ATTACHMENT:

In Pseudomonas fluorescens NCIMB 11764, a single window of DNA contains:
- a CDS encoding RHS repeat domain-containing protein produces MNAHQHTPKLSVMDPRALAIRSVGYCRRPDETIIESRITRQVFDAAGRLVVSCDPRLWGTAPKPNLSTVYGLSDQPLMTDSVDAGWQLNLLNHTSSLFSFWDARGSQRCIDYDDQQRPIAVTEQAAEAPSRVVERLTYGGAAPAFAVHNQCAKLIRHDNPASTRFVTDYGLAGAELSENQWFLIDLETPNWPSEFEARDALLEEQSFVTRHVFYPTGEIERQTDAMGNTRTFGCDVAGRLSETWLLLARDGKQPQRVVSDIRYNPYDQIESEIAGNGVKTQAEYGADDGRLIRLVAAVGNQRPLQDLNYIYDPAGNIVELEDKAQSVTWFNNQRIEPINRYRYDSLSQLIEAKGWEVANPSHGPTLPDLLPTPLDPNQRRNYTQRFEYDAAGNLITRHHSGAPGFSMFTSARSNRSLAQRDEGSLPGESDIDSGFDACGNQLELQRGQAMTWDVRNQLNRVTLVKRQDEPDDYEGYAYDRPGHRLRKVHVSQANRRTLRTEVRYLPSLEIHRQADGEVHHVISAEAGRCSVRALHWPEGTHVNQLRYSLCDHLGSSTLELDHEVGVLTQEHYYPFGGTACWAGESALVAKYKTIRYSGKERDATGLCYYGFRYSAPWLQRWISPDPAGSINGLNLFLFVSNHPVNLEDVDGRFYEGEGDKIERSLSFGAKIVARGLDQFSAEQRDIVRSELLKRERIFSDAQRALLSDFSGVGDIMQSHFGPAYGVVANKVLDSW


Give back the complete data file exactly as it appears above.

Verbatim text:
In Pseudomonas fluorescens NCIMB 11764, a single window of DNA contains:
- a CDS encoding RHS repeat domain-containing protein produces MNAHQHTPKLSVMDPRALAIRSVGYCRRPDETIIESRITRQVFDAAGRLVVSCDPRLWGTAPKPNLSTVYGLSDQPLMTDSVDAGWQLNLLNHTSSLFSFWDARGSQRCIDYDDQQRPIAVTEQAAEAPSRVVERLTYGGAAPAFAVHNQCAKLIRHDNPASTRFVTDYGLAGAELSENQWFLIDLETPNWPSEFEARDALLEEQSFVTRHVFYPTGEIERQTDAMGNTRTFGCDVAGRLSETWLLLARDGKQPQRVVSDIRYNPYDQIESEIAGNGVKTQAEYGADDGRLIRLVAAVGNQRPLQDLNYIYDPAGNIVELEDKAQSVTWFNNQRIEPINRYRYDSLSQLIEAKGWEVANPSHGPTLPDLLPTPLDPNQRRNYTQRFEYDAAGNLITRHHSGAPGFSMFTSARSNRSLAQRDEGSLPGESDIDSGFDACGNQLELQRGQAMTWDVRNQLNRVTLVKRQDEPDDYEGYAYDRPGHRLRKVHVSQANRRTLRTEVRYLPSLEIHRQADGEVHHVISAEAGRCSVRALHWPEGTHVNQLRYSLCDHLGSSTLELDHEVGVLTQEHYYPFGGTACWAGESALVAKYKTIRYSGKERDATGLCYYGFRYSAPWLQRWISPDPAGSINGLNLFLFVSNHPVNLEDVDGRFYEGEGDKIERSLSFGAKIVARGLDQFSAEQRDIVRSELLKRERIFSDAQRALLSDFSGVGDIMQSHFGPAYGVVANKVLDSW